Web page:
Some Boston Globe editions suggest Patriots lost Super Bowl
BOSTON (AP) It wasn't exactly ''Dewey Defeats Truman,'' but some Florida readers of The Boston Globe learned a different Super Bowl outcome than most on Monday morning.
Early editions of New England's largest newspaper ran a front page suggesting the Patriots lost to the Atlanta Falcons on Sunday night, with a headline that read ''A Bitter End'' over a large image of star quarterback Tom Brady falling to his knees. The Falcons had a comfortable lead going into halftime, but the Patriots mounted a furious rally and won 34-28 in overtime for the franchise's fifth championship.
It's not clear how many readers received the incorrect front page. Globe officials didn't immediately respond to requests for comment Monday.
Boston-area editions ran the headline ''Win For The Ages'' and showed a triumphant Brady holding up the championship trophy as confetti fell.
''When my husband saw that headline he absolutely bounced off the wall,'' Mary Tivnan said of the front page they received in North Fort Myers, Florida, where the Brewster, Massachusetts, couple spends their winters.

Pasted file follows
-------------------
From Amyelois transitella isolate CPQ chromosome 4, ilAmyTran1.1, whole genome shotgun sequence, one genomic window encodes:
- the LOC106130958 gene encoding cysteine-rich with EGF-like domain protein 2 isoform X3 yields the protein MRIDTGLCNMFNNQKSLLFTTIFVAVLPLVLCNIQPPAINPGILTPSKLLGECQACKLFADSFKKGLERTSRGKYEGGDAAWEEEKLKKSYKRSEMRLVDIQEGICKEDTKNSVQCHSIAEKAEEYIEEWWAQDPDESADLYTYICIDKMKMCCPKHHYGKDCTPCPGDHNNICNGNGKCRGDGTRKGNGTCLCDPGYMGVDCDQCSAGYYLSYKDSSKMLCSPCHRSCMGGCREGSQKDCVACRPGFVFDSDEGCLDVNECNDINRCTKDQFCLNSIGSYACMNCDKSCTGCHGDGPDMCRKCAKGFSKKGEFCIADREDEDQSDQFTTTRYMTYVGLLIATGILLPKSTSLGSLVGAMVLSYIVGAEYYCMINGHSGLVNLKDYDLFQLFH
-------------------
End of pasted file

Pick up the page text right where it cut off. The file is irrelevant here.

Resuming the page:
Tivnan said her husband, Frank Tivnan - a former Boston Herald political reporter and spokesman for the late Boston Mayor Kevin White - went out Monday afternoon to scrounge up more copies of the Globe for posterity.
Globe subscriber M. Charles Bakst, a Rhode Islander also spending time in Fort Myers, Florida, said he sympathized with the deadline pressures that likely caused the Pulitzer Prize-winning news outlet to fumble a critical story for its readers.
Late games generally require newspapers lay out pages ahead of time so they can publish quickly.
But Bakst, a retired political columnist for The Providence Journal in Rhode Island, suggested a vaguer headline should have been used as a placeholder.
He said the headline reminded him of the famous front page the Chicago Daily Tribune ran following President Harry Truman's 1948 re-election victory over challenger Thomas Dewey.
Bakst also wondered what impact the flub might have on the print newspaper industry broadly, which has been struggling as more people turn to social media and online news sources.
''I worry that this incident might cause some readers to say, `That's it, I'm done with newspapers,''' he said.